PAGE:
In computer science preemption means the ability to withdraw a resource from its owner before the owner gives it up voluntarily. Most often this resource is the processor and the owner a task or process but also complete devices can be a resource (cf. HAVi's preemption scheme).

The ability to preempt has important consequences for deadlock prevention and available process scheduling strategies. The later are therefore often divided into preemptive and non-preemptive ones. Round-Robin is a preemptive strategy and Shortest Job First is the optimal non-preemptive strategy with respect to responsiveness. The optimal preemptive strategy is left as an exercise for the reader.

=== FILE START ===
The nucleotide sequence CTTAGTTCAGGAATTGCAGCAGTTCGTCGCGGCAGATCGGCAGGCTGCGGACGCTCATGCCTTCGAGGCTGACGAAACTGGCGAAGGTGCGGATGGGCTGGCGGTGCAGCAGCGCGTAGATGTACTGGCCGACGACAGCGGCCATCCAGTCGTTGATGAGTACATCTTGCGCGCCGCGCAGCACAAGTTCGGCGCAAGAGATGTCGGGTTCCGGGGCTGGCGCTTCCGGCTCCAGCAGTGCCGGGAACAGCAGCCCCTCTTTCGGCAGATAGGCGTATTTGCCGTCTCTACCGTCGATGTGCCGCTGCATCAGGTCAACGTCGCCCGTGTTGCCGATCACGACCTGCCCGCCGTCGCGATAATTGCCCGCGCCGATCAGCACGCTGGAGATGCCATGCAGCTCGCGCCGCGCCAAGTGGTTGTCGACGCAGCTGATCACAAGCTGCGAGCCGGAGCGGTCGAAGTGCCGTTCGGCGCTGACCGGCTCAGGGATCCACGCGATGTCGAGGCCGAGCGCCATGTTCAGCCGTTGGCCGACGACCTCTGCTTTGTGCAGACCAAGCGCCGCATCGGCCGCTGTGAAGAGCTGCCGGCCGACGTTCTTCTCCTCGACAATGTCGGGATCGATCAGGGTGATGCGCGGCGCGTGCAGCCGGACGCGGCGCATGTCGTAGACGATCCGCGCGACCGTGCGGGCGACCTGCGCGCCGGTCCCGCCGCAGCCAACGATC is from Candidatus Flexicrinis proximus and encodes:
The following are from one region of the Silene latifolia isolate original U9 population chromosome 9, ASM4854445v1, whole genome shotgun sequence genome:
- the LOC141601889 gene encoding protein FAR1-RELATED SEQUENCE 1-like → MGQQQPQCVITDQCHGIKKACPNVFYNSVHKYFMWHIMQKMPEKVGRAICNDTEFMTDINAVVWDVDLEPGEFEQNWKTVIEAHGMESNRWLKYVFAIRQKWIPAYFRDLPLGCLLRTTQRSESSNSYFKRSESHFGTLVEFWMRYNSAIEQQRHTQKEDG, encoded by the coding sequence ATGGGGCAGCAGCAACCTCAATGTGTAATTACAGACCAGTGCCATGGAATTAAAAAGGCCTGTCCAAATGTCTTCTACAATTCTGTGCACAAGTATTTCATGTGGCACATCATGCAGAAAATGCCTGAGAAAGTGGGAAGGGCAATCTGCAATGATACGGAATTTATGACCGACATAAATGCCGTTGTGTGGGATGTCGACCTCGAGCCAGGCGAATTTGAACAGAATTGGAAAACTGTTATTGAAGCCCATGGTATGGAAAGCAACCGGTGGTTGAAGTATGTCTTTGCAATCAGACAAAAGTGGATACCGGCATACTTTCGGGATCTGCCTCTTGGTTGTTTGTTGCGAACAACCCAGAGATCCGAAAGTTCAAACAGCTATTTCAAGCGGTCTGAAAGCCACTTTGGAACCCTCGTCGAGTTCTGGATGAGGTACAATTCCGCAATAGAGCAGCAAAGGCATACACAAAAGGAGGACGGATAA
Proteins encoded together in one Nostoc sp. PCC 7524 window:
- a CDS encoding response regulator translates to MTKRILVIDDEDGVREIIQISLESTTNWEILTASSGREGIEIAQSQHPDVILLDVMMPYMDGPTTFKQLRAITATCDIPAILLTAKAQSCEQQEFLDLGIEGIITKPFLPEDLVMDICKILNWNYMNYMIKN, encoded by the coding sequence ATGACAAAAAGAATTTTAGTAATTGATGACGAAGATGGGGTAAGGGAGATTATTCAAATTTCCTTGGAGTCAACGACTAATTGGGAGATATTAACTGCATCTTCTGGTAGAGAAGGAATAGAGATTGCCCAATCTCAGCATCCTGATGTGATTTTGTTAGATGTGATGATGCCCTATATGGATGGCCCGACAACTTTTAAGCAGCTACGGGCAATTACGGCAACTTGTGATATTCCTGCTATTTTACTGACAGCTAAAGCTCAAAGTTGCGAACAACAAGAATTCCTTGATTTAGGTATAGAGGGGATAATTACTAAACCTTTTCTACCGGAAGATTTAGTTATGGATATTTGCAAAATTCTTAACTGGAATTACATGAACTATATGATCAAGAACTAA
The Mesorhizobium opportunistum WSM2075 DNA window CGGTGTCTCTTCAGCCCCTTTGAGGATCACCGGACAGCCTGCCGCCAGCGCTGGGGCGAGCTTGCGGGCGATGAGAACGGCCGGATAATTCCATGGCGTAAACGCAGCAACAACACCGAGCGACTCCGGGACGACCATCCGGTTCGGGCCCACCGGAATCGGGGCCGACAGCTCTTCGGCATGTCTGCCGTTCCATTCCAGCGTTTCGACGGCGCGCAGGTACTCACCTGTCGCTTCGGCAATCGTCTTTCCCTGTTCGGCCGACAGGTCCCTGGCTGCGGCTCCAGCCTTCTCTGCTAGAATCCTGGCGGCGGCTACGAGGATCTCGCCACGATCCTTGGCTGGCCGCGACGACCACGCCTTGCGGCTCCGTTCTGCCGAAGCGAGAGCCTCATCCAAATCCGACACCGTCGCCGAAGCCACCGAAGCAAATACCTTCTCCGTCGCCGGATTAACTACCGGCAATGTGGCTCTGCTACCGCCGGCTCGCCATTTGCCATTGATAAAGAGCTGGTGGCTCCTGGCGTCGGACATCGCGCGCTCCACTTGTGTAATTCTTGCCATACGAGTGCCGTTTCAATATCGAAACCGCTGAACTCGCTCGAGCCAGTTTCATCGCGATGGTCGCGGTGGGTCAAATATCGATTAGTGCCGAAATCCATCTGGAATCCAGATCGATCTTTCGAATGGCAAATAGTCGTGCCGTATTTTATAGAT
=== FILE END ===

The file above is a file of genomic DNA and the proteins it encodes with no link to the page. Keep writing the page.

Pre*emp"tion (?; 215), n. [Pref. pre- + emption: cf. F. pr'eemption. See Redeem.]

The act or right of purchasing before others.

Specifically: (a)

The privilege or prerogative formerly enjoyed by the king of buying provisions for his household in preference to others.

[Eng.] (b)

The right of an actual settler upon public lands (particularly those of the United States) to purchase a certain portion at a fixed price in preference to all other applicants.



© Webster 1913.

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